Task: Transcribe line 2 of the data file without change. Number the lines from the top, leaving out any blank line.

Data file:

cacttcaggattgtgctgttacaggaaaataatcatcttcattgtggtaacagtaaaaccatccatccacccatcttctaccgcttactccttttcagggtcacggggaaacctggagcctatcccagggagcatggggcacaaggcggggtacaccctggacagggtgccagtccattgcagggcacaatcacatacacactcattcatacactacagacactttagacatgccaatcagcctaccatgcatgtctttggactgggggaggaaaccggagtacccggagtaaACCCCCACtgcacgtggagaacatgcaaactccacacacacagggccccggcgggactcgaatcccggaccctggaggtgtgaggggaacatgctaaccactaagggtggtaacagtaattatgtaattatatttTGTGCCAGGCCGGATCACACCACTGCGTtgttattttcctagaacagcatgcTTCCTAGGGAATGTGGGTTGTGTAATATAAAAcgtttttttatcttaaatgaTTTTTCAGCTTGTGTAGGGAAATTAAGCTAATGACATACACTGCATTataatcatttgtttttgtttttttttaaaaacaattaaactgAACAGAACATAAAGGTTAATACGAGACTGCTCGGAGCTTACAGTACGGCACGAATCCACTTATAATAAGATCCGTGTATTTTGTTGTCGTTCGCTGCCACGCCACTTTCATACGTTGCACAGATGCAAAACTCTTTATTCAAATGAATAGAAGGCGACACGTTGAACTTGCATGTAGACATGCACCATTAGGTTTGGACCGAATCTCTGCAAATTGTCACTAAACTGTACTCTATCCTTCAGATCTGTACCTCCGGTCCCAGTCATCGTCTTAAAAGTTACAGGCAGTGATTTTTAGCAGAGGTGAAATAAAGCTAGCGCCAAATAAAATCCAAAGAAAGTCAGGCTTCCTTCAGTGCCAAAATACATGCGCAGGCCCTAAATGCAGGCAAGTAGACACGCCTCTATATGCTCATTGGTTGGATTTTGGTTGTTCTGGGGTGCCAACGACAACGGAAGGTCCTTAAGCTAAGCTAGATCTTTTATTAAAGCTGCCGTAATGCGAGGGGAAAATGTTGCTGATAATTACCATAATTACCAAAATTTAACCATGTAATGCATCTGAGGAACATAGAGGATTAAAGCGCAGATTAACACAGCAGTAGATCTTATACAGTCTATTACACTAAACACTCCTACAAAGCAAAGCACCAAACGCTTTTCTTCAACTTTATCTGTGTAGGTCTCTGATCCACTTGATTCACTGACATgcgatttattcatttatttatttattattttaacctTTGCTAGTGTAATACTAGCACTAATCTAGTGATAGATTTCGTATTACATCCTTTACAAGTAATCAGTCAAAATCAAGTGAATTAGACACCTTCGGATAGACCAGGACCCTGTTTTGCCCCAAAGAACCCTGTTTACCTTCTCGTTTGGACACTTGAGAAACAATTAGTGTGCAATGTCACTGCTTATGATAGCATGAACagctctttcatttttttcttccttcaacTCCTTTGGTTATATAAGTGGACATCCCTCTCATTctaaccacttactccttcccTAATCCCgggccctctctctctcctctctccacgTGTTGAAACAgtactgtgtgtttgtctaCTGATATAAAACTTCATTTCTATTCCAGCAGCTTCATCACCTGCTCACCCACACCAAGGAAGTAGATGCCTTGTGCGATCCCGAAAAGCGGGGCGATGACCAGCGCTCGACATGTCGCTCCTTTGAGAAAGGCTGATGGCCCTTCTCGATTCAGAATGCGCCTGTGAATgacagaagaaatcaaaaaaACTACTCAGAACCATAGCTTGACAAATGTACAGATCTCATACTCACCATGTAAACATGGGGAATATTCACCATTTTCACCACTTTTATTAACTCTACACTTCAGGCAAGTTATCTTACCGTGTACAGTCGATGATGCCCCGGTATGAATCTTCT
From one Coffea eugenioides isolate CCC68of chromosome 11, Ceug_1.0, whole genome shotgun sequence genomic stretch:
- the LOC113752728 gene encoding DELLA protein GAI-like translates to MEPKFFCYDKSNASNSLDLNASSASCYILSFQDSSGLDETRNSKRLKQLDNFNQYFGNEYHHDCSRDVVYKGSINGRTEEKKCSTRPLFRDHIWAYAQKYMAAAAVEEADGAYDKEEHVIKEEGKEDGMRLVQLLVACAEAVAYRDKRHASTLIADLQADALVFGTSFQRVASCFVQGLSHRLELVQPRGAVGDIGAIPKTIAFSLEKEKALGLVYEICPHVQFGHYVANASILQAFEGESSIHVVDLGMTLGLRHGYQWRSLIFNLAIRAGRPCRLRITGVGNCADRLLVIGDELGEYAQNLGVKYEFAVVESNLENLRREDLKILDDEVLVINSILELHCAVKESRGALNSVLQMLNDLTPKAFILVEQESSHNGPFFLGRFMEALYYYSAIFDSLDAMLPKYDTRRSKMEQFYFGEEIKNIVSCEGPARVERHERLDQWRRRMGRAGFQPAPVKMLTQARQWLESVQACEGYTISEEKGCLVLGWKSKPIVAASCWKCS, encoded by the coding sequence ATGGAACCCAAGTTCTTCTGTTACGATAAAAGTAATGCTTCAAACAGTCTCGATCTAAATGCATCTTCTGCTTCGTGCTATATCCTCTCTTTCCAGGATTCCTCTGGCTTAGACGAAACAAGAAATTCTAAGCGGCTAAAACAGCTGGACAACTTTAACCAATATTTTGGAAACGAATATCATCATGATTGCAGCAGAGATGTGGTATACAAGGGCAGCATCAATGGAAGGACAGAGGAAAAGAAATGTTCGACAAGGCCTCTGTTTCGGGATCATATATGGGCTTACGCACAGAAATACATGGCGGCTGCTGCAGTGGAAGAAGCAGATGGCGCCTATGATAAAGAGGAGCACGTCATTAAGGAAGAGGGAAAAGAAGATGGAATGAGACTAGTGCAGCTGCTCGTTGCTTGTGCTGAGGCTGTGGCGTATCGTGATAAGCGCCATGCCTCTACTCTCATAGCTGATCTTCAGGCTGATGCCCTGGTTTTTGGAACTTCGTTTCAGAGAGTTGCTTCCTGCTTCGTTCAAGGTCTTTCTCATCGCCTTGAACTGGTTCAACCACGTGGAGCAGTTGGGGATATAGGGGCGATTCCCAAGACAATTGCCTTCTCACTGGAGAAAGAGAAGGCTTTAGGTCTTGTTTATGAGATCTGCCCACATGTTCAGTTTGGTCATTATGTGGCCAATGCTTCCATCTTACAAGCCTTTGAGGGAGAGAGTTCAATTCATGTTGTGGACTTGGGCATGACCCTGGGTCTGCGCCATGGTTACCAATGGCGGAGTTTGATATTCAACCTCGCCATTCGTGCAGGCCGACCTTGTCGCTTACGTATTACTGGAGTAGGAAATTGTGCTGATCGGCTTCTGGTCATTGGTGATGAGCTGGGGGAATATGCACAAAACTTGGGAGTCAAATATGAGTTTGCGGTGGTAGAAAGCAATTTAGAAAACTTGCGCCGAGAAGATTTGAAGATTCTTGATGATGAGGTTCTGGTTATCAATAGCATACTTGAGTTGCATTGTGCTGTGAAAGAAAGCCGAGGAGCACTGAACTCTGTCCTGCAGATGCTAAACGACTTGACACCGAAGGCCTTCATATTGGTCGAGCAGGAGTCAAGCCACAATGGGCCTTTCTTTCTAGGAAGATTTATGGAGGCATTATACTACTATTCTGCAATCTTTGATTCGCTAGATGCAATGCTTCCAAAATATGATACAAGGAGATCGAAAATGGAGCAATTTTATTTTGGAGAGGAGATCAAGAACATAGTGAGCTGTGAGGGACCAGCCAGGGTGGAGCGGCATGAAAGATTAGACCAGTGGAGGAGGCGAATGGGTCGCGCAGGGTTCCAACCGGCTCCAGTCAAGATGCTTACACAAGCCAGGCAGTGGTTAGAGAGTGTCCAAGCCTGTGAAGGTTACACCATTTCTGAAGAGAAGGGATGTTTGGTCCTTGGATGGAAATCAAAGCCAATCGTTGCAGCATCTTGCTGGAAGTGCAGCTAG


From one Coffea eugenioides isolate CCC68of chromosome 11, Ceug_1.0, whole genome shotgun sequence genomic stretch: